services. The Minister further stated that the Ministry of Economic Affairs, which is responsible for telecommunications and business establishment policy and for issuing telecommunications licences and permits, is amending where necessary the policy, legislative and regulatory frameworks for the Caribbean Netherlands. The Minister indicated that, as a result of this, a subsidy scheme entered into effect on 1 July 2016 for improving telecommunication facilities in the Caribbean Netherlands. The local telecom operator may apply for a subsidy for creating telecom facilities in the public interest, for example for educational purposes. The subsidy may also be used to solve problems affecting the local infrastructure, so as to enable schools to be among those that benefit from high-speed Internet and from the advantages offered by the subsea cable. The Minister concluded by noting that the solution for faster and cheaper Internet is a step-by-step process. It requires a joint effort. As the coordinating minister, he will continue to press for progress in this matter. The Minister said that he would remain in contact with the National Ombudsman if new developments occurred.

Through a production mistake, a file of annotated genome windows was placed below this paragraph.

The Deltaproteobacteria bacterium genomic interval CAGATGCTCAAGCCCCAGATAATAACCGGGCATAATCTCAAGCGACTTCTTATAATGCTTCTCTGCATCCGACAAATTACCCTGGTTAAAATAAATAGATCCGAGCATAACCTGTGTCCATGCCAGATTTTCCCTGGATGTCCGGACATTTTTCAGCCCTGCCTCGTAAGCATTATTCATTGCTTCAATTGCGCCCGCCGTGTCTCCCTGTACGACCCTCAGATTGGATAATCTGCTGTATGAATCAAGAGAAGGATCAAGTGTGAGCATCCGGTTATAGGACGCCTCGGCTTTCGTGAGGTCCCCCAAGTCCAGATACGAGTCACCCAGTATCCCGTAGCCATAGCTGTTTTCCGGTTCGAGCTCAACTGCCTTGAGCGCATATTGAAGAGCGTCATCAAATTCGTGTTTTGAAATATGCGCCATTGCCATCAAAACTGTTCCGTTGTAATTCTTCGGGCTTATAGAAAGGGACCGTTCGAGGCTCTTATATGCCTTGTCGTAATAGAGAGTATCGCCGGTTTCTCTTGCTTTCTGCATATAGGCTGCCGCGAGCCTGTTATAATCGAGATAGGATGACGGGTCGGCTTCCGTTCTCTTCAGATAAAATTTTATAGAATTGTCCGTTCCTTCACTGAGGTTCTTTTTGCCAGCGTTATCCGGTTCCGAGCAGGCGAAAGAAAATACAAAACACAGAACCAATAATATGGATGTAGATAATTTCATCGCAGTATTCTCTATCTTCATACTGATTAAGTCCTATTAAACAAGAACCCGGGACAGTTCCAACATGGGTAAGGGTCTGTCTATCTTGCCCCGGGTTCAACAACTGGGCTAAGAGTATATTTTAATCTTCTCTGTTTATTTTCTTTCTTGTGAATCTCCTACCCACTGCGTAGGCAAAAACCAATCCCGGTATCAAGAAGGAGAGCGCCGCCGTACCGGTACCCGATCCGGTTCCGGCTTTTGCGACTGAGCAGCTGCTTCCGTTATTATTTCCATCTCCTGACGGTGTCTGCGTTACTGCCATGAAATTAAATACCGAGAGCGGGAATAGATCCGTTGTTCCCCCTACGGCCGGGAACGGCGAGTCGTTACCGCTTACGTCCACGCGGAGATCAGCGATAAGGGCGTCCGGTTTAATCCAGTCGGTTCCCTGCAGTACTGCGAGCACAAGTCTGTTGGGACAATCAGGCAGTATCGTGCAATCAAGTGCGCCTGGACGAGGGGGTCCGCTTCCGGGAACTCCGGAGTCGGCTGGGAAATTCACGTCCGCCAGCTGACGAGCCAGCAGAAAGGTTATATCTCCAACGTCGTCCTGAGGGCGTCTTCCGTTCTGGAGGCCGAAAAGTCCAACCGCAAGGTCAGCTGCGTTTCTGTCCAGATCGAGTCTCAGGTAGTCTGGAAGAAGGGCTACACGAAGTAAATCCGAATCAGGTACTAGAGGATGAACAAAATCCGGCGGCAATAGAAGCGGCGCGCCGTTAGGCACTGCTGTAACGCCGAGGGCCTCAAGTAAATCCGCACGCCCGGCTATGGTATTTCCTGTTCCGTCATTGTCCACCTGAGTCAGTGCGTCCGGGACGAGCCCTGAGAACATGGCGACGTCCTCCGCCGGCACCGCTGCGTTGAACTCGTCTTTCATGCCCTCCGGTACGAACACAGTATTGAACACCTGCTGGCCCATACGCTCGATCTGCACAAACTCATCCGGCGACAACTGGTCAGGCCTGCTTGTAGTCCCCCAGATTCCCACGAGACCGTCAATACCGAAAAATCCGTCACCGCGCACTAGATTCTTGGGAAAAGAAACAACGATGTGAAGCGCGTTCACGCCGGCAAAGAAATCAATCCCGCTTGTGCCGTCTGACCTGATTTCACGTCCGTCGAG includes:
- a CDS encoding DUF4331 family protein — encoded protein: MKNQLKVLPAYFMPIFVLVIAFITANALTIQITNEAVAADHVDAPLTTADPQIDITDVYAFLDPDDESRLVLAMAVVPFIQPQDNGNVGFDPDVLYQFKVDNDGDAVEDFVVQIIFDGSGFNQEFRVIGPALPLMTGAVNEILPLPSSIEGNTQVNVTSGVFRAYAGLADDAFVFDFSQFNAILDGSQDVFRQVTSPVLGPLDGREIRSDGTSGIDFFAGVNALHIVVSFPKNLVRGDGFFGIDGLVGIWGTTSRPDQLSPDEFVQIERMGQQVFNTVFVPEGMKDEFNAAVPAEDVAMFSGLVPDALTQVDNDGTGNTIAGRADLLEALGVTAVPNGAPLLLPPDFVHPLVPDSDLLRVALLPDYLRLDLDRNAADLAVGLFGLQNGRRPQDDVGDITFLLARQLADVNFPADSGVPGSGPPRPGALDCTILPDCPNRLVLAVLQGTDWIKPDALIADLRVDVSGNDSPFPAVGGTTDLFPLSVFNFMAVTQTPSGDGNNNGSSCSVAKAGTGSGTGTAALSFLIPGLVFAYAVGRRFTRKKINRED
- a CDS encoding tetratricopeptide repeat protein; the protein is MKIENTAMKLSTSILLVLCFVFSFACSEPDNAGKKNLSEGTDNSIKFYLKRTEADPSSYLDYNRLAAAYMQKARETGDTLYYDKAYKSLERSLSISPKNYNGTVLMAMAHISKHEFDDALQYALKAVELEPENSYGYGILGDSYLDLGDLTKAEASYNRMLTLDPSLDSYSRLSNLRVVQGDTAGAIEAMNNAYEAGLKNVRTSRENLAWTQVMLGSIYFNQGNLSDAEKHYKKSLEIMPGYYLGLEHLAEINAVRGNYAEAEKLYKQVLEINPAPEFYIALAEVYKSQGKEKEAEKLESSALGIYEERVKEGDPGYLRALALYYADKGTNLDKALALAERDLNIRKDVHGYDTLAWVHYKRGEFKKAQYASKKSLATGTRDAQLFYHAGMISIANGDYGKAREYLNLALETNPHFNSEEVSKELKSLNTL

In an e-mail dated 13 October 2016, you responded to the foregoing. You further gave an update on the most recent developments in an e-mail dated 26 October 2016. You informed the National Ombudsman that a fibre-optic cable had already been laid from the school to Eutel’s network. You further stated that the school had engaged in talks with Eutel and Commissioner Simmons of the Public Body. It emerged from this dialogue that Eutel was unaware of the subsidy scheme even though, as you pointed out, there had recently been contact between Eutel and the Ministry of Economic Affairs. You further indicated that Eutel was now going to apply for a subsidy after you let the company see the letter from the Minister of the Interior and Kingdom Relations to the National Ombudsman. The subsidy was said to be necessary for the school because the school is unable to afford USD 5,000 per month for an Internet speed of 100 MB/s, which Eutel can now offer without making a profit. You say this is also a requisite on account of the longer-term planning for a step-by-step transition to 1000 MB/s (1 GB/s) if the school actually starts to use ICT facilities during lessons, as is standard practice in the European Netherlands.
Findings and evaluation